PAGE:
Nipsey Hussle
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Nipsey Hussle: A Too-Soon Eulogy

Taelor Gray

I’ve been a pastor for only a short time, serving at churches where the age demographic has been relatively young. Needless to say, I haven’t yet had the opportunity to eulogize anyone. I’ve listened to friends recount their experiences, but at the end of the day, I haven’t had the real-time experience of wrestling with a community’s grief, charged with providing some hope in the face of human mortality.

I’ve watched various preachers attempt to grapple with these moments, trying to somehow share hope in spite of the pain, anguish, even anger from family members and friends. There is something poignantly different about a sudden death. Here, I pray I can honor Ermias Asghedom’s life and offer some words of hope.

Pain & Loss

Last night, a text from one of my friends informed me that Nipsey Hussle was shot. It was an ambiguous text, no information yet as to how serious it was or his condition. Over the next 30 minutes, the texts became more grim. I frantically scanned Twitter and refreshed Google pages, trying to determine if this was as serious as it sounded (found out there was a video of the shooting circulating as well). Then I got the final text from my homie: “He died.”

I wasn’t prepared for how I would feel. Let me offer full disclosure: I would never claim to be an authority on Nipsey’s music. I heard of him over the years just as a touchpoint with hip-hop culture and heard a few songs, but hadn’t done a deep dive in any of his work. I’ve got friends who could speak and are speaking on this far better than I could. But I still couldn’t get past this deep sense of pain and loss I felt.

Honing In

Although I hadn’t followed Nipsey for the past decade of his music, I’d heard his latest album “Victory Lap” from top to bottom. Easily one of the best produced hip-hop albums I’d heard in a decade, the overall tone of the album stuck with me. It gave a sense of arrival and a culmination of hard work. The song “Dedication” is one of my favorite joints. You could hear a young man who seemed to finally hit his stride. Even though I didn’t know him, I felt happy for him. Many others seemed to be cheering him on as well.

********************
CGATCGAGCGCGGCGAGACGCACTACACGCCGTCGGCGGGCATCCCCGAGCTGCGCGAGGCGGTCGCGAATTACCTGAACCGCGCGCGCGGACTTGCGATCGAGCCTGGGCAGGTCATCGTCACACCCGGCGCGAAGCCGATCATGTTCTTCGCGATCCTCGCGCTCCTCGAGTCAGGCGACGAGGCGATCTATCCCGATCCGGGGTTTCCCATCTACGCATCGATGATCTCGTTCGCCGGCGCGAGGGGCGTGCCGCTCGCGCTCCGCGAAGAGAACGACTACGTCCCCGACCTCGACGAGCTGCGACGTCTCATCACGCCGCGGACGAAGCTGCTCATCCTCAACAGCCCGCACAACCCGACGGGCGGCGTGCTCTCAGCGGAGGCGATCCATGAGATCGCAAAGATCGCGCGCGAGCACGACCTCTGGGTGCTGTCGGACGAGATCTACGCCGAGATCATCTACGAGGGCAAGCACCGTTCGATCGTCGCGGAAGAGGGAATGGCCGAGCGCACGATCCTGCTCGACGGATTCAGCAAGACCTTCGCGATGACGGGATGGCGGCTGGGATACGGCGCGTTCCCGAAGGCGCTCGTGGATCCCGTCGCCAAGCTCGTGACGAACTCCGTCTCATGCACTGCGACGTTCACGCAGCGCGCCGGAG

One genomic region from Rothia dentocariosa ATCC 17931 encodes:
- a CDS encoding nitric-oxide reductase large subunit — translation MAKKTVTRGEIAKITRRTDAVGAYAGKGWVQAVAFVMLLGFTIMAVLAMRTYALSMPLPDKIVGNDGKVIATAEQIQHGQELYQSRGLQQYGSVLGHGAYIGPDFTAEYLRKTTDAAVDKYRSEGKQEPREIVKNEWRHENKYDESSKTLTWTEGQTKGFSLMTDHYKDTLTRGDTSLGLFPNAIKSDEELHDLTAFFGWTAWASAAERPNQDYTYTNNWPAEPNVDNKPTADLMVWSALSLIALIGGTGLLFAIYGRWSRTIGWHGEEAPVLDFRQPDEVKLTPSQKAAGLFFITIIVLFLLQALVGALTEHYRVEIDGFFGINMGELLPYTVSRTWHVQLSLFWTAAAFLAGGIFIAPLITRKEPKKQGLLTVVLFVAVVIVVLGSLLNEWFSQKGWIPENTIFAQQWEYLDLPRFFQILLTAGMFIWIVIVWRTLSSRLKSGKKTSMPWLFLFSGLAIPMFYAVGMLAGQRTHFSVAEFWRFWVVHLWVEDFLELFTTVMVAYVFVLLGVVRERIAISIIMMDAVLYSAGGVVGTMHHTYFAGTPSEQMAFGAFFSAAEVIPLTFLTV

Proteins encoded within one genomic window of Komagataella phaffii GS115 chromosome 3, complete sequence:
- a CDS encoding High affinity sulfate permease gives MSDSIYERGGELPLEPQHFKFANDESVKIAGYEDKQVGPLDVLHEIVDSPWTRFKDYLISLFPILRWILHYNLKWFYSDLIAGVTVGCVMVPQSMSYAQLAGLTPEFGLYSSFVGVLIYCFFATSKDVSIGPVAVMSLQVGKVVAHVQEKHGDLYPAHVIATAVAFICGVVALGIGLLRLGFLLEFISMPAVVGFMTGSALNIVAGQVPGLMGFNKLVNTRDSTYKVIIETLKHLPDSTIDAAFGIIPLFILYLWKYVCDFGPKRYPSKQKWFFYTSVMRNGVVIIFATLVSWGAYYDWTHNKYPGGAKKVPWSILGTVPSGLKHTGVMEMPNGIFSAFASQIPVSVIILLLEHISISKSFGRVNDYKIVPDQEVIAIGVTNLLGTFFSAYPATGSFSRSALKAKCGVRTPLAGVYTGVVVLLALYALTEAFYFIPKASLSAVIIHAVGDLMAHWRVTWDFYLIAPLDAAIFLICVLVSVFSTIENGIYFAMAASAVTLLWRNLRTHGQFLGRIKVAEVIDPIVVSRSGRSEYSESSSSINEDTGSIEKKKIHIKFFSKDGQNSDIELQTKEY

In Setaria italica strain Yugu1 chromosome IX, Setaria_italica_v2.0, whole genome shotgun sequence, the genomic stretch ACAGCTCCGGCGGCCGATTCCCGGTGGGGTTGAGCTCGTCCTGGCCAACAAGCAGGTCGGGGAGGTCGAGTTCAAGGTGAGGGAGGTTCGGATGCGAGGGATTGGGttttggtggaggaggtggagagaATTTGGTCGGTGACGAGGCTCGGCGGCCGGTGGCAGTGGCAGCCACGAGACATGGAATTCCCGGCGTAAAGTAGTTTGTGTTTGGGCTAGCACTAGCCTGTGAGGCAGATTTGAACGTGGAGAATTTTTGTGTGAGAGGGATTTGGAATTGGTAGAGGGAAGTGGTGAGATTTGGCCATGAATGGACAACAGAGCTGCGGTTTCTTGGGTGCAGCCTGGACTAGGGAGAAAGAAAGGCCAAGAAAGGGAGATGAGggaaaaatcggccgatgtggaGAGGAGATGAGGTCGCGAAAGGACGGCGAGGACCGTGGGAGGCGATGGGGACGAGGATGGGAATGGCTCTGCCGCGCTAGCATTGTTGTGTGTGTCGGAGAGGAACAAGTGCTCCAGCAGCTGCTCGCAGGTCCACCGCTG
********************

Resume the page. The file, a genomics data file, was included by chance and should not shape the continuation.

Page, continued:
Now I know many may not find any redeemable quality to hip-hop because of its graphic content and seemingly negative imagery—this might not be a reading for you. I’m speaking to those who are able to apply nuance in listening to a person’s story and understand the circumstances that contribute to the way they communicate artistically. As a Christ follower, I think it’s important that we continue to hone the skill of listening and gain a sense of what is felt reality in this world.

His Impact

There is something interesting about a well-known, well-respected person dying. You only need to survey the reactions from those across the hip-hop community to find out the measure of Nipsey’s impact. For me, it was an education. He was involved in restorative community efforts and had a forward-thinking perspective of personal/family success, but the evidence poured in from all directions in the aftermath of his death. Many on social media shared videos of him communicating his personal philosophy about music success, entrepreneurial strategy, historical education, and personal wellness. Many speculated about his death in connection to a documentary he was shooting about a controversial healing specialist named Dr. Sebi, who allegedly found a cure for AIDS. 

What I take away from this tragedy does not rest with the narrative of gun violence. The circumstances around Nipsey’s murder are still being investigated and I don’t have enough information to speak on it. However, I pray justice is found for him and his family. He leaves behind a longtime girlfriend and children who will feel this for the rest of their lives. He was 33 years old.

Gone Too Soon

I believe the hope in this story is found in the work he was doing. He was part of a group who created Destination Crenshaw, a museum honoring artistic achievements by African-Americans. Hussle also invested in a co-working space in South Central Los Angeles called Vector 90, which provided a place for youth to take classes in science, technology and mathematics. He was killed in front of his Marathon Clothing store. He was a community activist, entrepreneur, and artist.

Most of all, he was an image bearer that the Creator designed to accomplish his (God’s) purposes. Born Ermias Davidson Asghedom, his is a story of overcoming harsh circumstances to inspire hope. We all have pain and wrestled with darkness in our lives, and our remaining hope relies on the grace to see another day.

Nipsey’s time on earth may have come to a close, but we can say that he did inspire hope and lived a life God’s grace allowed. I pray we see the opportunity we have in front of us to respond to grace in redemptive ways, and may this young brother’s life cause us to do so with urgency. We never know when our story will end.

1 Comment

  1. Ben Pate

    This is a well written article that helps many of us that can honestly say, “I may have not followed him as close as others.” However, your article helps paint the picture of who he was as a person, a voice in the community, and a down right awesome human being.

    Many time we see the tattoos, gold changes, and serous satires and think they are about “thug life” and fast living. Failing to get to know the person.

    Thank you for this article. This was an awesome read!

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